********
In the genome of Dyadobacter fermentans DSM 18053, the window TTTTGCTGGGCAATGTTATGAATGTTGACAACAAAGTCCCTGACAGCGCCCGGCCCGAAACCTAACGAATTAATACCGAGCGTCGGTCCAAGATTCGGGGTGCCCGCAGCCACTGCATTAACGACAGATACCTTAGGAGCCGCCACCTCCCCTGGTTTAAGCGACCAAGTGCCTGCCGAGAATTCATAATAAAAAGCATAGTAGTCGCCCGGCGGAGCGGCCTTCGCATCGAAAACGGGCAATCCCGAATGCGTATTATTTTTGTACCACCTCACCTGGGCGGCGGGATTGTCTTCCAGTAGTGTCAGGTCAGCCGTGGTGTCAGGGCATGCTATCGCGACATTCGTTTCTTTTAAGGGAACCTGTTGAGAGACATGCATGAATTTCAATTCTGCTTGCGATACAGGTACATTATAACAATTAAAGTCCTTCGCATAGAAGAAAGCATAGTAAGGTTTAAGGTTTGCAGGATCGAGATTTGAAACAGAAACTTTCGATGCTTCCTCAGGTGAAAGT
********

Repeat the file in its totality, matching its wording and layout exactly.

In the genome of Dyadobacter fermentans DSM 18053, the window TTTTGCTGGGCAATGTTATGAATGTTGACAACAAAGTCCCTGACAGCGCCCGGCCCGAAACCTAACGAATTAATACCGAGCGTCGGTCCAAGATTCGGGGTGCCCGCAGCCACTGCATTAACGACAGATACCTTAGGAGCCGCCACCTCCCCTGGTTTAAGCGACCAAGTGCCTGCCGAGAATTCATAATAAAAAGCATAGTAGTCGCCCGGCGGAGCGGCCTTCGCATCGAAAACGGGCAATCCCGAATGCGTATTATTTTTGTACCACCTCACCTGGGCGGCGGGATTGTCTTCCAGTAGTGTCAGGTCAGCCGTGGTGTCAGGGCATGCTATCGCGACATTCGTTTCTTTTAAGGGAACCTGTTGAGAGACATGCATGAATTTCAATTCTGCTTGCGATACAGGTACATTATAACAATTAAAGTCCTTCGCATAGAAGAAAGCATAGTAAGGTTTAAGGTTTGCAGGATCGAGATTTGAAACAGAAACTTTCGATGCTTCCTCAGGTGAAAGT